Updated from 4:39 p.m. EST
Stocks in New York trudged through the red Thursday to end with losses, as investors took in economic data and gauged the likelihood of bankruptcy for Detroit's troubled automakers.
Dow Jones Industrial Average
ended down 219.35 points, or 2.5%, at 8604.99. The
lost 19.4 points, or 2.1%, at 885.28, and the
sank 26.94 points, or 1.7%, to 1552.37.
President-elect Barack Obama announced Thursday new appointments for his upcoming administration, naming
, CEO of the Financial Industry Regulatory Authority and former chair of the Commodities Futures Trading Commission, as the new head of the
Securities and Exchange Commission
. The President-elect named former Treasury official Gary Gensler as the chair of the Commodities Futures Trading Commission, and one of his economic advisors, Daniel Tarullo, to the board of the
Elsewhere in Washington, the U.S. autos' saga drags on.
denied as untrue a report in
The Wall Street Journal
that said the company and
have reopened merger talks. GM, Chrysler and
continue to await word on a federal bailout for the U.S. auto industry.
The Bush administration has said it wants to forge the
resolution for Detroit's Big Three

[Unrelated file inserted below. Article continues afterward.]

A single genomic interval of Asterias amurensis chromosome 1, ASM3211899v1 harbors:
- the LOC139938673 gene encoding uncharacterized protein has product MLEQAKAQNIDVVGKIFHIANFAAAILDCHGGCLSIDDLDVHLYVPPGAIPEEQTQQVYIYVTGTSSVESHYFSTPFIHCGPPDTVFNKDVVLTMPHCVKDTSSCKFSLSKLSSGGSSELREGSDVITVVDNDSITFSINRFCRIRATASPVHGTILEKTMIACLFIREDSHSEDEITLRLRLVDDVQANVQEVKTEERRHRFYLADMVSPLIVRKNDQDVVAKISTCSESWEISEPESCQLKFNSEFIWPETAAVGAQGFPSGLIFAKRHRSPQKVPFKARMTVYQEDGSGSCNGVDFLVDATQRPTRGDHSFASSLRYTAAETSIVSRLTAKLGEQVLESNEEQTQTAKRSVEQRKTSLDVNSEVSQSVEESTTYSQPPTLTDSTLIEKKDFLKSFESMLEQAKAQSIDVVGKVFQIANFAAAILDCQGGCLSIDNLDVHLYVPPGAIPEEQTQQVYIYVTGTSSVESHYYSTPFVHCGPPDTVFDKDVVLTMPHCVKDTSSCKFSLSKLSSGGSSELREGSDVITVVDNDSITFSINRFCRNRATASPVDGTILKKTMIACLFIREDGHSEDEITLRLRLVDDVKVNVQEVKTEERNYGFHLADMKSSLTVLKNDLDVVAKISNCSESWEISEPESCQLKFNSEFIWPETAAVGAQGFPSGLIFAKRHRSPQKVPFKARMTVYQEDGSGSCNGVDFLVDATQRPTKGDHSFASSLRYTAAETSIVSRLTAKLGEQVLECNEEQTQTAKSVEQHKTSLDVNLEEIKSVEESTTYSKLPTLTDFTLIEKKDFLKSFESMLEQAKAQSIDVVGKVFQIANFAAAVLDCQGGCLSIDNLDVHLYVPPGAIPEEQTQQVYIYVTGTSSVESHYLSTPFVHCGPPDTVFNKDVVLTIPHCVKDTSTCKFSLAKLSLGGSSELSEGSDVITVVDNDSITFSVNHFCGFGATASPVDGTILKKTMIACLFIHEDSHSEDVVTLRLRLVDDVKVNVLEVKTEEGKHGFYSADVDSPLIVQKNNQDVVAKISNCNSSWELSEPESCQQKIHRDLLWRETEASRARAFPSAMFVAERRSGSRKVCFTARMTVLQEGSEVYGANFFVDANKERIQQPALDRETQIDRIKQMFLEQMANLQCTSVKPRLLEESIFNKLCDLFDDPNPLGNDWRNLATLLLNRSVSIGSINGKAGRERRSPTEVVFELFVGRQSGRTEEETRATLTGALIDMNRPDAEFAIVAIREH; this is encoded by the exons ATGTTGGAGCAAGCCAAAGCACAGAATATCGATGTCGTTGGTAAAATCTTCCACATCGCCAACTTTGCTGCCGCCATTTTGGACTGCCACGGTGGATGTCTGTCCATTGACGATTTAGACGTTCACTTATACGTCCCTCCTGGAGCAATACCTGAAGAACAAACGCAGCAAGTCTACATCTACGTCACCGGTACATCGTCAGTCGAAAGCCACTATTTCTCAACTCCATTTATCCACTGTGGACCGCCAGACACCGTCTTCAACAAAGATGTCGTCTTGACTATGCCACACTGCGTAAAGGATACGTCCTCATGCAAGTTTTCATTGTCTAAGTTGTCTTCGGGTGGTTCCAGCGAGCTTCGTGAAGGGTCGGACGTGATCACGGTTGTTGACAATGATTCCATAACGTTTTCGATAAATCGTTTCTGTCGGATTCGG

automakers before Dec. 25. The White House said earlier that it might be willing to use money drawn from the $700 billion Wall Street bailout, known as the Troubled Asset Relief Program (TARP), and the Treasury also said it's prepared to pitch in after a federal rescue plan failed to pass the Senate last week. However, on Thursday White House press secretary Dana Perino reportedly referred to orderly Chapter 11 as an option.
"There's an orderly way to do bankruptcies that provides for more of a soft landing. I think that's what we would be talking about," said Perino.
"If this economy were growing and healthy, then we could absorb that kind of bankruptcy," says Quincy Krosby, Chief Investment Strategist at The Hartford. "I think most people accept the fact that we will not have three auto companies in this country, but the economy is too vulnerable to absorb the unintended consequences of even a very carefully programmed bankruptcy." One of those consequences is unemployment.
Ahead of the trading session, the Labor Department reported that new applications for
fell to a seasonally adjusted 554,000 from an upwardly revised figure of 575,000 the week before. The number came in slightly below economists' expectations of 558,000.
"It will probably get worse before it gets better," says The Hartford's Krosby. "What you want to watch for is ultimately a trend -- the deceleration will ease. "
Of course, there are a number of key unknowns, says Krosby. For instance, the upcoming administration's infrastructure stimulus plan if enacted or the potential bankruptcy of the automakers could significantly rock the trend.
Ford shares gave up 11.2% to $2.07, while General Motors gave up 16% to $3.66.